Tag Archives: climate change

Simple approximations can link emissions and temperature rise

Some simple indicators based on stylised emissions tracks help show clearly the consequences of different rates of emissions reductions.

A simple relationship allows the overall objectives – limiting temperature rises and reducing emissions – to be linked in a straightforward way[i]. Over relevant ranges and timescales temperature rise varies approximately linearly with cumulative emissions of CO2, after adjusting for the effect of other greenhouse gases.  Specifically, for every 3700 GtCO2 emitted (1000GtC) the temperature will rise by about 2.0 degrees[ii] (with estimates in the range 0.8 to 2.5 degrees)[iii].  This is the transient climate response to cumulative emissions (TCRE).

There has been around a 1.0 degree rise in temperatures to date[iv].  This means the remaining total of cumulative emissions (“carbon budget”) needs to be small enough to keep further temperature rises to around 0.5 to 1.0 degrees if it is to meet targets of limiting temperature rises to 1.5 to 2.0 degrees.

The remaining carbon budget for meeting a 1.5 degree target (with 50% probability) is around 770 GtCO2.  The remaining carbon budget for meeting a 2 degree target (again with 50% probability) is 1690 GtCO2[v].  This is illustrated in Chart 1, which shows temperature rise (median estimates) against additional emissions from 2018.

There are many uncertainties in the estimates of the remaining carbon budget.  These include different estimates of the climate sensitivity, variations in warming due non-CO2 pollutants, and the effect of additional earth system feedbacks, including melting of permafrost.  These can each change the remaining carbon budget by around 200GtCO2 or more.

Chart 1: Temperature rise from additional emissions

 

Source: adapted from Table 2.2 in http://report.ipcc.ch/sr15/pdf/sr15_chapter2.pdf

To look at the implications of this simple relationship we can make the following assumptions about future levels of emissions.  These are simplistic, but like all useful simplifications, allow the essence of the issue to be seen more clearly.

  1. Net emissions continue approximately flat at present levels (of around 42 GtCO2a.[vi]) until they start to decrease.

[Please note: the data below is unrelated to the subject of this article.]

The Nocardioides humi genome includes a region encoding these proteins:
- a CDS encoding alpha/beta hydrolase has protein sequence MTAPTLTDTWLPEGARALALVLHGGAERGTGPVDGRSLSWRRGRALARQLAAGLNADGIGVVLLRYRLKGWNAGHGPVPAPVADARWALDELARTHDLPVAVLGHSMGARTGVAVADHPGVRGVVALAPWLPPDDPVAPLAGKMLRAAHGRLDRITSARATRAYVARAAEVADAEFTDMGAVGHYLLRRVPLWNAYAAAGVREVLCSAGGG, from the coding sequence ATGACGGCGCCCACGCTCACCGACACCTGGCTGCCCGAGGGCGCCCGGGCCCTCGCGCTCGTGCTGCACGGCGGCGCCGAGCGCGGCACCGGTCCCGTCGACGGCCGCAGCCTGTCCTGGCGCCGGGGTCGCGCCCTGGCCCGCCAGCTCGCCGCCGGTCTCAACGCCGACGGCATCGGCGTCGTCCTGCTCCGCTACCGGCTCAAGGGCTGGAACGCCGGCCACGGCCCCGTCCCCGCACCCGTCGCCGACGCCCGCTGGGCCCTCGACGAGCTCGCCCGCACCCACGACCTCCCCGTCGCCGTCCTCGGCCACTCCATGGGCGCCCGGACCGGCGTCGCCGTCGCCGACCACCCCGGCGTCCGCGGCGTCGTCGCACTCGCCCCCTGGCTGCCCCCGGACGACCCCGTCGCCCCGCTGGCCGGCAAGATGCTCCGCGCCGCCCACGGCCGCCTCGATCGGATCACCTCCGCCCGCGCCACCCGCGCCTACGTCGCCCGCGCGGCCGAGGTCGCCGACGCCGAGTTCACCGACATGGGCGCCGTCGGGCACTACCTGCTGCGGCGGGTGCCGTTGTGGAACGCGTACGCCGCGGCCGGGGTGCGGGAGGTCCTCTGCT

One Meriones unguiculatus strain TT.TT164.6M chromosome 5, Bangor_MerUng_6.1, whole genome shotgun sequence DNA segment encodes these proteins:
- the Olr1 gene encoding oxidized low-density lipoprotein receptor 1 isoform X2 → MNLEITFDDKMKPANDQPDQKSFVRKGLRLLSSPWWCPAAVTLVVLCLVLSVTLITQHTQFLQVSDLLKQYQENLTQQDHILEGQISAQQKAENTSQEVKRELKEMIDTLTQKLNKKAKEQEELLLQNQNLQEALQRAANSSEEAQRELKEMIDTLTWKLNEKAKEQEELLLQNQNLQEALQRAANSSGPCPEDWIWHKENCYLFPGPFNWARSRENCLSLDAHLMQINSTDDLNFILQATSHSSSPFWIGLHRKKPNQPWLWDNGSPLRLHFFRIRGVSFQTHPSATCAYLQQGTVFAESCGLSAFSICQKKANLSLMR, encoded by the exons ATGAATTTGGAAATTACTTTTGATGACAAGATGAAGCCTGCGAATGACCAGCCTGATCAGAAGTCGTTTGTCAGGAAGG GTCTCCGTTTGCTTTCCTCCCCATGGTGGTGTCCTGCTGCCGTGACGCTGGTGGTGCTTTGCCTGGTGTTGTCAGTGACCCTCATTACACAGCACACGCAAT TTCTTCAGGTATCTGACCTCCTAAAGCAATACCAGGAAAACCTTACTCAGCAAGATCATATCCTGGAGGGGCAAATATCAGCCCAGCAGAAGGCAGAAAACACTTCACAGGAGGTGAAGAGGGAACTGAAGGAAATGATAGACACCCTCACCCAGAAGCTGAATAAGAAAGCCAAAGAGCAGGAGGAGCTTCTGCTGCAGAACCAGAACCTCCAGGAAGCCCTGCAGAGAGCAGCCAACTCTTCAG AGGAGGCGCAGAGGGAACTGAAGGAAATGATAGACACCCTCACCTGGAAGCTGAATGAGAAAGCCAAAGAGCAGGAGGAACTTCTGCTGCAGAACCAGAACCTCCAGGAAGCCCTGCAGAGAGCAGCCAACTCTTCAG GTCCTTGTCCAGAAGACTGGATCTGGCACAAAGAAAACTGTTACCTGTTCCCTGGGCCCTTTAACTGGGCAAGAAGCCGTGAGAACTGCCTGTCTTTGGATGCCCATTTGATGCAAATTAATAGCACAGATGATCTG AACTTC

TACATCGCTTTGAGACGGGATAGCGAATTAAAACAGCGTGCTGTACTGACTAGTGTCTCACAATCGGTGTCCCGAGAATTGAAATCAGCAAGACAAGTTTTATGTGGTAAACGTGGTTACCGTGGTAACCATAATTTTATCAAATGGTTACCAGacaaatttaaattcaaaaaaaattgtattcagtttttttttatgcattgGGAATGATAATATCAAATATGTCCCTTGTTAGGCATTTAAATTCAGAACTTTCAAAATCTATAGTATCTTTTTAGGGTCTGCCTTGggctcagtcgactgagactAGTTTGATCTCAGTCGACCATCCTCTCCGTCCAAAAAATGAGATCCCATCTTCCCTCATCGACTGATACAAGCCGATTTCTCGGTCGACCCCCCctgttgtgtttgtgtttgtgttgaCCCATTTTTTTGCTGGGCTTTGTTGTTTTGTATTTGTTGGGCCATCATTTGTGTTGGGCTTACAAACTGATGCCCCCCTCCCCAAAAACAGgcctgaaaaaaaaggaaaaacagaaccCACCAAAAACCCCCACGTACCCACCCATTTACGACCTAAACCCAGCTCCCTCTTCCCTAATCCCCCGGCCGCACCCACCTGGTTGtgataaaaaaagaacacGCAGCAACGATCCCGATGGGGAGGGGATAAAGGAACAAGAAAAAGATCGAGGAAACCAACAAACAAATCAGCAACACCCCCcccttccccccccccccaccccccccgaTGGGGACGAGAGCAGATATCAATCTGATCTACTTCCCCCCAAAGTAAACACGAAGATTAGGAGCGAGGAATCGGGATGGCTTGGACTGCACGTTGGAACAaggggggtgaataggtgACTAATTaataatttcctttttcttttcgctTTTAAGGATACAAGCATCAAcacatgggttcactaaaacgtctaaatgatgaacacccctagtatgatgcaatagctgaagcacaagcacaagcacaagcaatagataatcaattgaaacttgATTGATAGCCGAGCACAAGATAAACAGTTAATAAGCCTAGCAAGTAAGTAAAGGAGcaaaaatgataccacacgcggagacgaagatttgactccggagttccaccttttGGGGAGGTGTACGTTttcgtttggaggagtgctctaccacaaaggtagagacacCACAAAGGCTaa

2. Once net emissions start decreasing they continue decreasing linearly to reach zero – when any continuing emissions are balanced by removals of COfrom the atmosphere. They then continue at zero. There are of course many other emissions tracks leading to the same cumulative emissions.  For example, many scenarios include negative total emissions, that is net removal of carbon dioxide from the atmosphere, in the second half of the century.
  3. Relatively short-lived climate forcings, such as methane, are also greatly reduced, so that they eventually add about 0.15 degrees to warming[vii].

Chart 2 shows various temperature outcomes matched to stylised emissions tracks.  Cumulative emissions are the areas under the curvesTo limit temperatures rises to 1.5 degrees, emissions need to fall to zero by around 2050 starting in 2020, consistent with the estimates in the recent IPCC report[viii].

For limiting temperature rises to 2 degrees with 50% probability, zero emissions must be reached around 2095To reach the 2 degree target with 66% probability emissions need to be reduced to net zero about 20 years earlier – by around 2075 from a 2020 start.  |To reach a target of “well below” 2 degrees is specified in the Paris Agreement emissions must be reduced to zero sooner.

Chart 2: Stylised emissions reduction pathways for defined temperature outcomes (temperatures with 50% and 75% probability)

This simplified approach yields some useful rules of thumb.

Each decade the starting point for emissions reductions is delayed (for example from 2020 to 2030) adds 0.23 degrees to the temperature rise if the subsequent time taken to reach zero emissions is the same (same rate of decrease – i.e. same slope of the line) – see Chart 3 below. This increase is even greater if emissions increase over the decade of delay.  This is a huge effect for a relatively small difference in timing.

Delaying the time taken to get to zero emissions by a decade from the same starting date (for example reaching zero in 2070 instead of 2060) increases eventual warming by 0.11 degrees.

Correspondingly, delaying the start of emissions reductions increases the required rate of emissions reduction to meet a given temperature target.  For each decade of delay in starting emissions reductions the time available to reduce emissions to zero decreases by two decades.  For example, tarting in 2020 gives about 75 years to reduce emissions to zero for a 2 degrees target.  Starting in 2030 gives only 55 years to reduce emissions from current levels to zero once reductions have begun, a much harder task.

Chart 3: Effect of delaying emissions reductions (temperatures with 50% probability)

These results are, within the limits of the simplifications I’ve adopted, consistent with other analysis (see notes at the end for further details)[ix].

How realistic are these goals? Energy infrastructure often has a lifetime of decades, so the system is slow to change.  Consistent with this, among major European economies the best that is being achieved on a sustained basis is emissions reductions of 10-20% per decade.  While some emissions reductions may now be easier than they were, for example because the costs of renewables have fallen, deeper emissions cuts are likely to be more challenging.  This implies many decades will be required to get down to zero emissions.